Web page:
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May 8, 2009

The Three Burials of Melquiades Estrada


I watched this film last night.

You will like it if:

• You like anything with Tommy Lee Jones or Barry Pepper or Melissa Leo or January Jones

• You're curious to see what Tommy Lee Jones's first directorial effort looks like

• You like rambling, discursive films where not a whole lot happens

• You enjoy movies shot along the Mexican-Texas border

• You like long films (121 minutes)

Me, I'm five for five so it was a most enjoyable experience.

May 8, 2009 at 05:01 PM | Permalink | Comments (1) | TrackBack

Solar Mini Clip Fan


7.3cm (3") Ø.




I guess it all depends on what you're comparing it too.


$10 (batteries not  included. See, it's solar powered so instead of chemicals it employs photons... oh, never mind.).

[via my7475 and geekalerts]

May 8, 2009 at 04:01 PM | Permalink | Comments (0) | TrackBack

What's your HQ?


HQ stands for Happiness Quotient and it's how they judge the value and effectiveness of government programs and policies in Bhutan (above and below).

Seth Mydans wrote about it in a story which appeared in yesterday's New York Times, and follows.


Recalculating Happiness in a Himalayan Kingdom


If the rest of the world cannot get it right in these unhappy times, this tiny Buddhist kingdom high in the Himalayan mountains says it is working on an answer.

“Greed, insatiable human greed,” said Prime Minister Jigme Thinley of Bhutan, describing what he sees as the cause of today’s economic catastrophe in the world beyond the snow-topped mountains. “What we need is change,” he said in the whitewashed fortress where he works. “We need to think gross national happiness.”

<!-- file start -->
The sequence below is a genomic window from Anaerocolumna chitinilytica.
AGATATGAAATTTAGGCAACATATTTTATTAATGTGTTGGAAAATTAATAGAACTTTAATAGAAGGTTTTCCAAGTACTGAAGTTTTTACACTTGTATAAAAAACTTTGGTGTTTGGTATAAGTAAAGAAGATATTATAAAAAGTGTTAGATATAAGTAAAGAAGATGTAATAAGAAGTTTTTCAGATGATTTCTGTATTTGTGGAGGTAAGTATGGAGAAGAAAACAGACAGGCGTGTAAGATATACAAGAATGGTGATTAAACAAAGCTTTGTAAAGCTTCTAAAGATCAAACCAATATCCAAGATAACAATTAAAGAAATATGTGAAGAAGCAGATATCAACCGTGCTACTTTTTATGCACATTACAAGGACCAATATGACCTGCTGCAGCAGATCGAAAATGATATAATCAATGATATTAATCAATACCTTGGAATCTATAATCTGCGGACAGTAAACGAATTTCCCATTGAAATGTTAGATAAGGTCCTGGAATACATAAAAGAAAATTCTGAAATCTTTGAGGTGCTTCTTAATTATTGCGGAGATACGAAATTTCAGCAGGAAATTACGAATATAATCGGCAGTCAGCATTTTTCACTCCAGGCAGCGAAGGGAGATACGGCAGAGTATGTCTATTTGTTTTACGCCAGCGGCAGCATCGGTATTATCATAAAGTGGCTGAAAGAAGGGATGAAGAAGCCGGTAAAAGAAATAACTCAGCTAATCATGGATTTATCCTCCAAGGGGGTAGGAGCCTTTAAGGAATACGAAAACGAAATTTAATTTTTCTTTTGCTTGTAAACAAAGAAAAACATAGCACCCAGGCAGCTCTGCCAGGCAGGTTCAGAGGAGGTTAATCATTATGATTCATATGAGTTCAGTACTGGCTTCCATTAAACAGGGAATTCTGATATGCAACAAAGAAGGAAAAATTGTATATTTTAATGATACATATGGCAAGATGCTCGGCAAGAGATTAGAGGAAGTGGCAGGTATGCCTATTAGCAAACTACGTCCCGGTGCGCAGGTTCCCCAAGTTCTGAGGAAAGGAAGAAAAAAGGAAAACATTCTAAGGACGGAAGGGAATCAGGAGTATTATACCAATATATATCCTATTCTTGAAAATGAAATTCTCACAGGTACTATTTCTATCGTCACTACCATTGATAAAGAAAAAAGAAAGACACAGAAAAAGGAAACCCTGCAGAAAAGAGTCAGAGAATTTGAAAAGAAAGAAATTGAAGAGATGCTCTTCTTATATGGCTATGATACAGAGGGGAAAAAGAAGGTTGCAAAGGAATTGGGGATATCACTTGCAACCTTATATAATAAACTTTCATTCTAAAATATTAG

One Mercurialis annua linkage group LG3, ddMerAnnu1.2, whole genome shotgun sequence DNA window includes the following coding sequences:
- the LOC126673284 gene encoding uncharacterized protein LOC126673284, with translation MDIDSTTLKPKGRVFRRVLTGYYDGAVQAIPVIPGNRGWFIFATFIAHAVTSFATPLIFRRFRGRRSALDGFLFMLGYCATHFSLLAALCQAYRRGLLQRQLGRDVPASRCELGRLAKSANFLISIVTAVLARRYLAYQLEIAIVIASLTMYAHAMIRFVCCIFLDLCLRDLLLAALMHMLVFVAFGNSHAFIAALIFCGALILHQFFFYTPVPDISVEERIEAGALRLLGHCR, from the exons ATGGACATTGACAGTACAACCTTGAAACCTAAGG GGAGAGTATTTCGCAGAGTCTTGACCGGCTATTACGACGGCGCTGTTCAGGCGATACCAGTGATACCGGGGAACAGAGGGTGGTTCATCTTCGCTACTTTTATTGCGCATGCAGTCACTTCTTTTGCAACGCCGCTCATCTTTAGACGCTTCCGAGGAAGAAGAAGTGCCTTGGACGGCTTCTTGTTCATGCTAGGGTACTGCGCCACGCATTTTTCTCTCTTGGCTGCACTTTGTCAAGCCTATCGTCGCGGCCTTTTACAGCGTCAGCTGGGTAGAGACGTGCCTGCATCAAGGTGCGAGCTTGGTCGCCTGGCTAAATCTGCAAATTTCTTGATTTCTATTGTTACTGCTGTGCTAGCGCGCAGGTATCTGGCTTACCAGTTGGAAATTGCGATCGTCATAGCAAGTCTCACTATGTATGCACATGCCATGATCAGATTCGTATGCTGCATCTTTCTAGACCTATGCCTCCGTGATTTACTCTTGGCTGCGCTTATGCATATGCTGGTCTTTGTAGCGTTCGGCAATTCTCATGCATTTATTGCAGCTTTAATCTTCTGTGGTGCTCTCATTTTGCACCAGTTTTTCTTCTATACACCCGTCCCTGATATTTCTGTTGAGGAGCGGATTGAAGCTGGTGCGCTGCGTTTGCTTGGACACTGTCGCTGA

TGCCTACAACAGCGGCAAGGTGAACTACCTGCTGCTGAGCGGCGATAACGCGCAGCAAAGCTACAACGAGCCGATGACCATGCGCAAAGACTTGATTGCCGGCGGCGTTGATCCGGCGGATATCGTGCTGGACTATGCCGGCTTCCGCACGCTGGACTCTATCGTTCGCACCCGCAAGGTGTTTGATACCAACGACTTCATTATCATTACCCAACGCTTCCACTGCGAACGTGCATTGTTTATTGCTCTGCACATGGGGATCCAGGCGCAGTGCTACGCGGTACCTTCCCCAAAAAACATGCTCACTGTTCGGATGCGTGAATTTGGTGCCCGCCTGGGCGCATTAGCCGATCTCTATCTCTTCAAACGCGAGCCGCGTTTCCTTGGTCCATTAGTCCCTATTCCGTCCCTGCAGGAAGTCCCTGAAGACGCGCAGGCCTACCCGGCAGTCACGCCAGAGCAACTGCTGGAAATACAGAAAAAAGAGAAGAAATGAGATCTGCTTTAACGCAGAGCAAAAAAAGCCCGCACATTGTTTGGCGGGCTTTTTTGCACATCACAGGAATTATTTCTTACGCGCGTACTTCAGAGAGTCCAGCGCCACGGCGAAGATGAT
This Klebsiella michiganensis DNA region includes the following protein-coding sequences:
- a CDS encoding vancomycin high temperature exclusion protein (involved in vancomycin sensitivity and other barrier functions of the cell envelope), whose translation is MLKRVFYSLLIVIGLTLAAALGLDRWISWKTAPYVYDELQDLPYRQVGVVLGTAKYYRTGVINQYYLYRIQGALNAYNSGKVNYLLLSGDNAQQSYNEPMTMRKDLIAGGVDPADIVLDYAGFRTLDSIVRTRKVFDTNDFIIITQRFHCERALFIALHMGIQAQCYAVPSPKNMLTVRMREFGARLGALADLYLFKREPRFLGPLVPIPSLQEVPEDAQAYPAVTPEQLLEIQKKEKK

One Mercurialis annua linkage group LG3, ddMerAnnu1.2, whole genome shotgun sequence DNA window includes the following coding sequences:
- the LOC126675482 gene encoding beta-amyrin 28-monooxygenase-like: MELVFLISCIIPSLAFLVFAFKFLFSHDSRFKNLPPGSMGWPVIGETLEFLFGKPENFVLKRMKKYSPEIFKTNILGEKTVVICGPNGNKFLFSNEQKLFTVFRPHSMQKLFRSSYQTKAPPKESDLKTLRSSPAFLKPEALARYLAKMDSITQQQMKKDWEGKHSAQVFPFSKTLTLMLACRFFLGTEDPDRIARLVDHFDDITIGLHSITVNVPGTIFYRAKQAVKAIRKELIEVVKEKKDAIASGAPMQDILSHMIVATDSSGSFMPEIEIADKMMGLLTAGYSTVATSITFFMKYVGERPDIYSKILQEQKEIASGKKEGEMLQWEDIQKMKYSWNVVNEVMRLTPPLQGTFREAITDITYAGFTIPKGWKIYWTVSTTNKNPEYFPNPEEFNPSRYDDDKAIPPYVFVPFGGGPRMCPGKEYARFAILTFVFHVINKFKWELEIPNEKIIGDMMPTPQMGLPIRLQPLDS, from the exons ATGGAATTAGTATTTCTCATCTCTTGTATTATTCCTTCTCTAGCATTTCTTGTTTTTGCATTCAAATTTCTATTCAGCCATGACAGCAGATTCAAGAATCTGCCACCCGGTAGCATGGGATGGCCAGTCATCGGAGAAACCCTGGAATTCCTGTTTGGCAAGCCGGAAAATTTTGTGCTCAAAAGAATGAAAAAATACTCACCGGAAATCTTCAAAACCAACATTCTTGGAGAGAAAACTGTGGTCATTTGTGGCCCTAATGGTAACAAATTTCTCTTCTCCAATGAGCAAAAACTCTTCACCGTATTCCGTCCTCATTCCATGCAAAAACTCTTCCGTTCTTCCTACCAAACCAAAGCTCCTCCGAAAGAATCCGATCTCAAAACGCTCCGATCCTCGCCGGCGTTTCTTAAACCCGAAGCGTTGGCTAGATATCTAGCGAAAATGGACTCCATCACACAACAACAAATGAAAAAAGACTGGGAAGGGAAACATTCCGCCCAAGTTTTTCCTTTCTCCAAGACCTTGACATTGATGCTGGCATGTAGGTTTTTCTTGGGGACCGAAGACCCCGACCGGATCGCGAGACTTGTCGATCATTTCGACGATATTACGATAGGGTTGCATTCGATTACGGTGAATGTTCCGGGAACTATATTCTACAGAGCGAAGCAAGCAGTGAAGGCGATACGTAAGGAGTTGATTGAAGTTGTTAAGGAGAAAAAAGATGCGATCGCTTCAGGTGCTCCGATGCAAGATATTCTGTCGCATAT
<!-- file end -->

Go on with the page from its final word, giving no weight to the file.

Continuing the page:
The notion of gross national happiness was the inspiration of the former king, Jigme Singye Wangchuck, in the 1970s as an alternative to the gross national product. Now, the Bhutanese are refining the country’s guiding philosophy into what they see as a new political science, and it has ripened into government policy just when the world may need it, said Kinley Dorji, secretary of information and communications.

“You see what a complete dedication to economic development ends up in,” he said, referring to the global economic crisis. “Industrialized societies have decided now that G.N.P. is a broken promise.”

Under a new Constitution adopted last year, government programs — from agriculture to transportation to foreign trade — must be judged not by the economic benefits they may offer but by the happiness they produce.

The goal is not happiness itself, the prime minister explained, a concept that each person must define for himself. Rather, the government aims to create the conditions for what he called, in an updated version of the American Declaration of Independence, “the pursuit of gross national happiness.”

The Bhutanese have started with an experiment within an experiment, accepting the resignation of the popular king as an absolute monarch and holding the country’s first democratic election a year ago.

The change is part of attaining gross national happiness, Mr. Dorji said. “They resonate well, democracy and G.N.H. Both place responsibility on the individual. Happiness is an individual pursuit and democracy is the empowerment of the individual.”

It was a rare case of a monarch’s unilaterally stepping back from power, and an even rarer case of his doing so against the wishes of his subjects. He gave the throne to his son, Jigme Khesar Namgyel Wangchuck, who was crowned in November in the new role of constitutional monarch without executive power.